Skepticism from the Community Board 2 transportation committee toward DOT’s proposed changes for Queens Boulevard wore off over the course of a meeting last night, as board members learned more about the project for 1.3 miles of safety improvements [PDF]. DOT will return to the committee again after tweaking the plan, which appears to be on track to receive CB 2’s backing by June, in time to put changes on the ground this summer.
The meeting got off to an inauspicious start. “The headline that’s gone out is that the community has spoken,” said committee chair Joseph Conley. The more than 100 people at a January workshop DOT hosted about Queens Boulevard, he added, shouldn’t overrule his nine-person committee. “We wanted to make sure that it came to the community board.”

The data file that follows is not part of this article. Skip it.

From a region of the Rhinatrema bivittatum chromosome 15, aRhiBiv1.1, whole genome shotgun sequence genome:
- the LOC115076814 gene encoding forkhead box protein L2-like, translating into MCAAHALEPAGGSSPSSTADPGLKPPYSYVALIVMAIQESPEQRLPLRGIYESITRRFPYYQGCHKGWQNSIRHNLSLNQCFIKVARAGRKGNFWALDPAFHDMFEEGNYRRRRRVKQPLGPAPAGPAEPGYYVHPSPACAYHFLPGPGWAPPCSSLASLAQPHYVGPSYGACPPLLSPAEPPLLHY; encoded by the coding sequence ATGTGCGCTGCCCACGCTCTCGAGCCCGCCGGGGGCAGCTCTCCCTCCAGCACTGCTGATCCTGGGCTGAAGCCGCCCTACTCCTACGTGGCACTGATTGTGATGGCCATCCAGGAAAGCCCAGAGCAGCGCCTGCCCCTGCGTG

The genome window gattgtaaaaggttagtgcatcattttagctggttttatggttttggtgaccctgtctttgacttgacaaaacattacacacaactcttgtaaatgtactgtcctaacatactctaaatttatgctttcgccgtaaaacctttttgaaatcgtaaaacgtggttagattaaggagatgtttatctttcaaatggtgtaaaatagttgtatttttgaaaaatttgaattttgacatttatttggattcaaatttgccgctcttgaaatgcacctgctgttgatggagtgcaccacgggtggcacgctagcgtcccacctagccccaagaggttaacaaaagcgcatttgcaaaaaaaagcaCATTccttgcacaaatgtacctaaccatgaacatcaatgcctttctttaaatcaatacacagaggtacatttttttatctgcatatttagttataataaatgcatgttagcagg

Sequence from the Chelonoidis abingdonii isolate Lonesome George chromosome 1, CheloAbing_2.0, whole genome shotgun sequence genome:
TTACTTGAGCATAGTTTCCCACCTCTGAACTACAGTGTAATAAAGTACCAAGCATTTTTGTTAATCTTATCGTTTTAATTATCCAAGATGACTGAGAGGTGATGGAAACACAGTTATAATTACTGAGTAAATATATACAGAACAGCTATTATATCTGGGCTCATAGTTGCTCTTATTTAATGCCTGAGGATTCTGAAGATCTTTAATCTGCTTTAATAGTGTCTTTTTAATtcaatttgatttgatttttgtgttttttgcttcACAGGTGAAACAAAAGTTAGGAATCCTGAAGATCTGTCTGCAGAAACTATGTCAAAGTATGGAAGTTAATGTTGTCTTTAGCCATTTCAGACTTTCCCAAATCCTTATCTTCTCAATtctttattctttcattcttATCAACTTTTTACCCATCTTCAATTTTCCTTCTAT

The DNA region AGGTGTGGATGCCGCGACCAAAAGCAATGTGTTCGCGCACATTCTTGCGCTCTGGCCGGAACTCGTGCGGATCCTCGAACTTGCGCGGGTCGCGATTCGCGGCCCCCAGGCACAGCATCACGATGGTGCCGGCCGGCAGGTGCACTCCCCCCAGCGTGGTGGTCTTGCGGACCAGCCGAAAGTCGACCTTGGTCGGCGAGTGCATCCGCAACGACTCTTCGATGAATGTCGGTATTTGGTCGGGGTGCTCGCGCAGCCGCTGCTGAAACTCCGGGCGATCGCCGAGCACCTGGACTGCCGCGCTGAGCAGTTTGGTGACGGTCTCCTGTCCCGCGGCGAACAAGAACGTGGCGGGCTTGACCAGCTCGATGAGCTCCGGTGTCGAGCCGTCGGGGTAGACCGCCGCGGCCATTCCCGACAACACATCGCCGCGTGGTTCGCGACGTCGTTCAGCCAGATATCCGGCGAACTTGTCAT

But as DOT presented the proposal and answered questions last night, the heat subsided. “Queens Boulevard doesn’t lend itself to what’s happening for people that live here and work here,” Conley said later. “It’s more of a transportation corridor than anything else.”
The most high-profile component of the project is protected bike lanes running along the Queens Boulevard service roads. A member of the public urged DOT to install more substantial protection than plastic posts, but Conley had a different view. “There’s just some roads where bicycle lanes don’t belong,” he said. “Maybe Queens Boulevard is one of those places where bicycle lanes don’t belong.”
DOT Deputy Commissioner Ryan Russo replied that the jumbled street grid in Woodside doesn’t offer alternative bike routes. “Cyclists are choosing Queens Boulevard whether or not we put a bike lane,” he said, “so what we’re trying to do is make that activity as safe and comfortable as possible.”